Mar Menor's muds are famous for its therapeutic properties. Apart from Mar Menor, the Murcian coast from the historical city of Cartagena to the frontier with Andalusia, that corresponds to the Mediterranean Sea alternates wild and unspoilt rocky areas with large sandy beaches, with the towns of Mazarrón and Águilas standing out.
The tourism needs have forced the area to add all kinds of facilities and services. The construction boom shows the huge amount of estates, including the controversial holiday resorts of Polaris World and second residences, as well as numerous malls. Thanks to the orography and climate of the region of Murcia, these lands are suitable for golf courses, a fact that has been very controversial because of the need for water, which Murcia lacks, being a very dry region.
Other services includes nautical charters; yacht facilities; golf courses; adventure tourism companies; sports federations; tourist routes; guided visits and excursions by sea.
Natural resources and rural tourism
The region of Murcia has 19 areas under different statutes of protection, representing 6% of its territory.
- The Sierra Espuña, a protected natural space, has an area of 17,804 ha. It is located on the Baetic Cordillera within the basin of the Segura. This Regional park is centred around the 1 583M Sierra Espuña mountain. It is also declared as Special Protected Area for the Birds.
- Salinas y Arenales de San Pedro del Pinatar, a salt marsh by the Mar Menor.
- Cabo Cope-Puntas del Calnegre, between Águilas and Lorca, by the Mediterranean sea. The government of Murcia has amended Law 1/2001 of 24 April on Land in the Region of Murcia, declassifying a total of 1600 hectares of the land protected by the Regional Park of Cabo Cope and Puntas de Calnegre. Rares species of animals (Bonelli's eagle, Greek tortoise) and plants are threatened.
- Calblanque, Monte de las Cenizas y Peña del Aguila, between La Manga and Cartagena, Calblanque is also one of the top-favourite beaches for the Murcians although it is an undeveloped area.
- Carrascoy y el Valle is a Special Protection Area (SPA) and Site of Community Importance (SCI).
- Sierra de la Pila, also a Special Protection Area (SPA).
- Sierra del Carche, also part of the Baetic Cordillera.
- Cañón de Almadenes
- Humedal del Ajuaque y Rambla Salada, another wetland and also a Special Protection Area (SPA).
- Cerro de Cabezo Gordo, in which there is the archaeological site of Sima de las Palomas, a cave where the second oldest human remains in the Iberian Peninsula were found.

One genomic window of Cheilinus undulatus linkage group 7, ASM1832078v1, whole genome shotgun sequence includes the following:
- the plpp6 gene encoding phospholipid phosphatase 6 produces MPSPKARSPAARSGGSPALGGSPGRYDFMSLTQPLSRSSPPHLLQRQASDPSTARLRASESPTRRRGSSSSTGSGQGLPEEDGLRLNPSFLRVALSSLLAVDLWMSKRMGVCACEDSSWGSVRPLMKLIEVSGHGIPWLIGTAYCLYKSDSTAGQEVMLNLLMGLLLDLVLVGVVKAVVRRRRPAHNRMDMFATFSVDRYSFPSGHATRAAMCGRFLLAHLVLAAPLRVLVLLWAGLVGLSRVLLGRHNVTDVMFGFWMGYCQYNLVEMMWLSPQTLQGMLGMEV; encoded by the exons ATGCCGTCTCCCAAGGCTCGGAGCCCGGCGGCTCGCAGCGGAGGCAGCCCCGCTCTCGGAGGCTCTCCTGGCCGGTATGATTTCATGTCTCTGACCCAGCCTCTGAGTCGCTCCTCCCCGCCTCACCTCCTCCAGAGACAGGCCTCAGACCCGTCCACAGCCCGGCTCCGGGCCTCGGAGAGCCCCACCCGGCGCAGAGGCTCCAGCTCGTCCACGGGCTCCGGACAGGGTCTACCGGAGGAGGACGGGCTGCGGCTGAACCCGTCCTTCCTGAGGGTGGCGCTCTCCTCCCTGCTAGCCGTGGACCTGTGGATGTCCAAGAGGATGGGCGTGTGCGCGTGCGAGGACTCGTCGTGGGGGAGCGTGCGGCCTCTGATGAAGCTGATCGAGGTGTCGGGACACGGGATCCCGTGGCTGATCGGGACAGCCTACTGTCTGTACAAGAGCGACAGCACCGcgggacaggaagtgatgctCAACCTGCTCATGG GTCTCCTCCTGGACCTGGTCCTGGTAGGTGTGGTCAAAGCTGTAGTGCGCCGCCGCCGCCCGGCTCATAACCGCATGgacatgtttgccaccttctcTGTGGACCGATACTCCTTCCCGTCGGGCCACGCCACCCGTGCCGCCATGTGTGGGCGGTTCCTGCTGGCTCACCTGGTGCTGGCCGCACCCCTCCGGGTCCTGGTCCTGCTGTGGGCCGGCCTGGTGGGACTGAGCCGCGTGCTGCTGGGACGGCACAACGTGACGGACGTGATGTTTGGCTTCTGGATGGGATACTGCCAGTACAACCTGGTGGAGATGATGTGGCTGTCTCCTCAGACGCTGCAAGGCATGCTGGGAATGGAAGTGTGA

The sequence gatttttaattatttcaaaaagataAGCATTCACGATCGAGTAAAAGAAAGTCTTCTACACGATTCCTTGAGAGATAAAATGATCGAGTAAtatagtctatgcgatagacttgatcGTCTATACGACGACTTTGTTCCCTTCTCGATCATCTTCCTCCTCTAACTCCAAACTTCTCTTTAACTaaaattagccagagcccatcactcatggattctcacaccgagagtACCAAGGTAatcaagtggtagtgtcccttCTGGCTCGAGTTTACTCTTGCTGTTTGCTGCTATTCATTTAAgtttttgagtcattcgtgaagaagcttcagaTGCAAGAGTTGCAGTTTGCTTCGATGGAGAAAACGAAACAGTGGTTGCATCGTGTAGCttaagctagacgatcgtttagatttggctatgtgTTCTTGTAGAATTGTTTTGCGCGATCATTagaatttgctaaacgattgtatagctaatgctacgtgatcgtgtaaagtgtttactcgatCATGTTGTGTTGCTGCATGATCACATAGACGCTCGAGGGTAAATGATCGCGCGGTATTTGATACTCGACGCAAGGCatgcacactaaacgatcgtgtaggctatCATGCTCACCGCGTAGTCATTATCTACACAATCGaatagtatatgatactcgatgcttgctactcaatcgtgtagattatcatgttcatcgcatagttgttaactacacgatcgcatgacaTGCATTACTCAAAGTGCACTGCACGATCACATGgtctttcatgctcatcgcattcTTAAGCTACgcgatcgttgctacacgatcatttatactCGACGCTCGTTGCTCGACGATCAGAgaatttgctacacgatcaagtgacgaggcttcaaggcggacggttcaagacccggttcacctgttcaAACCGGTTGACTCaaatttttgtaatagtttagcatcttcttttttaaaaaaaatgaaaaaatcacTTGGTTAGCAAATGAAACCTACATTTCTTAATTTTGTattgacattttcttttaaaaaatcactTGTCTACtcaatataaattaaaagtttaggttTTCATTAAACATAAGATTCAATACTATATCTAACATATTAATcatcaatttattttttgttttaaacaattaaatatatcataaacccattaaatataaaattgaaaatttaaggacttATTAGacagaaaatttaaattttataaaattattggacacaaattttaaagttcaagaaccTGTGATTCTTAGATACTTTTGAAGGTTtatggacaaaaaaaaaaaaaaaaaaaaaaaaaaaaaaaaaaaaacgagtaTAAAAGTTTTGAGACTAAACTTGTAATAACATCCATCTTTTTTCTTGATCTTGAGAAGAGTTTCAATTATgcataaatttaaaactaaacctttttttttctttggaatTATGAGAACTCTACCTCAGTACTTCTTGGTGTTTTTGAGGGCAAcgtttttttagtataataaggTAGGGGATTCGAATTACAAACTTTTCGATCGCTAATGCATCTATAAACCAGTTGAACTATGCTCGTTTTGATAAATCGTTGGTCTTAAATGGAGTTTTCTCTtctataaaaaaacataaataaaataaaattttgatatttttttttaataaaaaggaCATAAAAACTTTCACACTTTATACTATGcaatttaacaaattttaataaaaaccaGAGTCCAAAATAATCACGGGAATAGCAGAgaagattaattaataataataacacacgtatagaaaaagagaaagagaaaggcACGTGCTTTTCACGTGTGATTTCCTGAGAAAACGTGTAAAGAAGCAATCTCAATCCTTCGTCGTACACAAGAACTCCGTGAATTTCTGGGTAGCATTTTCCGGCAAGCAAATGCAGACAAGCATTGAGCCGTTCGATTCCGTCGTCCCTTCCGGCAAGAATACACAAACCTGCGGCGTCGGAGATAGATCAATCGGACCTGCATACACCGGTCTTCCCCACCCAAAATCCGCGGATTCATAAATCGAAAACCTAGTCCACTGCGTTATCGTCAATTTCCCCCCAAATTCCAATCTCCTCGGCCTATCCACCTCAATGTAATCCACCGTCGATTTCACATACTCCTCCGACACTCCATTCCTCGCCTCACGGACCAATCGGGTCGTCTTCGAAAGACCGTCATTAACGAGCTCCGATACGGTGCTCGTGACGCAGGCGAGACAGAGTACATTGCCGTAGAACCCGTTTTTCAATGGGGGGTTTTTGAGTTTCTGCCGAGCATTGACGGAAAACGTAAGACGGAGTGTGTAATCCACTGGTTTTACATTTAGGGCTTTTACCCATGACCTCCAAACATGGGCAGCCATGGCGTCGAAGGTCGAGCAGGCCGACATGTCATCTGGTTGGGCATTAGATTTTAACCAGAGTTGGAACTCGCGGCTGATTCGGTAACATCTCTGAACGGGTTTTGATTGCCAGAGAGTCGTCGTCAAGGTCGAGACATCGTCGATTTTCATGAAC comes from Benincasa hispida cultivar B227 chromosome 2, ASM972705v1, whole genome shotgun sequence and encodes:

- La Muela y Cabo Tiñoso
- A group of islands and islets on the Murcian Mediterranean has a high ecological importance.
- Espacios Abiertos e Islas del Mar Menor, in which the five volcanic islands of the Mar Menor are included.
- Sierra de las Moreras
- Sierra de Salinas
- Barrancos de Gebas
- Saladares del Guadalentín
- Cuatro Calas
Inner lands of the region, near the historical towns of Caravaca de la Cruz and Moratalla, offer a number of rural accommodations and facilities: cottages, farmhouses, country houses and camp sites. Visitors can engage in activities related to excursions, day trips, sports, sightseeing.
Notes and references
- New Larousse Encyclopedia. XIV. Barcelona: Editorial Planeta. 1981. p. 6806. ISBN 84-320-4274-9.
- La Verdad de Murcia. "El padrón registra la cuarta mayor subida, con 8.000 habitantes más". Retrieved December 17, 2011.
- Interactivo: Creencias y prácticas religiosas en España
|Wikimedia Commons has media related to Región de Murcia.|
|Wikivoyage has a travel guide for Murcia (region).|
- (in English) MURCIAREGION.COM - Independent Site of Murcia, Spain. Thousands of pictures and movies
- "In Spain, Water Is a New Battleground" article by Elisabeth Rosenthal in The New York Times June 3, 2008
- (in Spanish) Comunidad Autónoma de la Región de Murcia (the Autonomous Community of Murcia)
- (in Spanish) Portal de la Región de Murcia Digital (Official Cultural Site of Autonomous Community of Murcia)
- (in Spanish) Official Tourism Site of Murcia, Spain
- (in Spanish) La Opinión - local newspaper
- (in Spanish) La Verdad - local newspaper
- (in Spanish) Murcia.com - local newspaper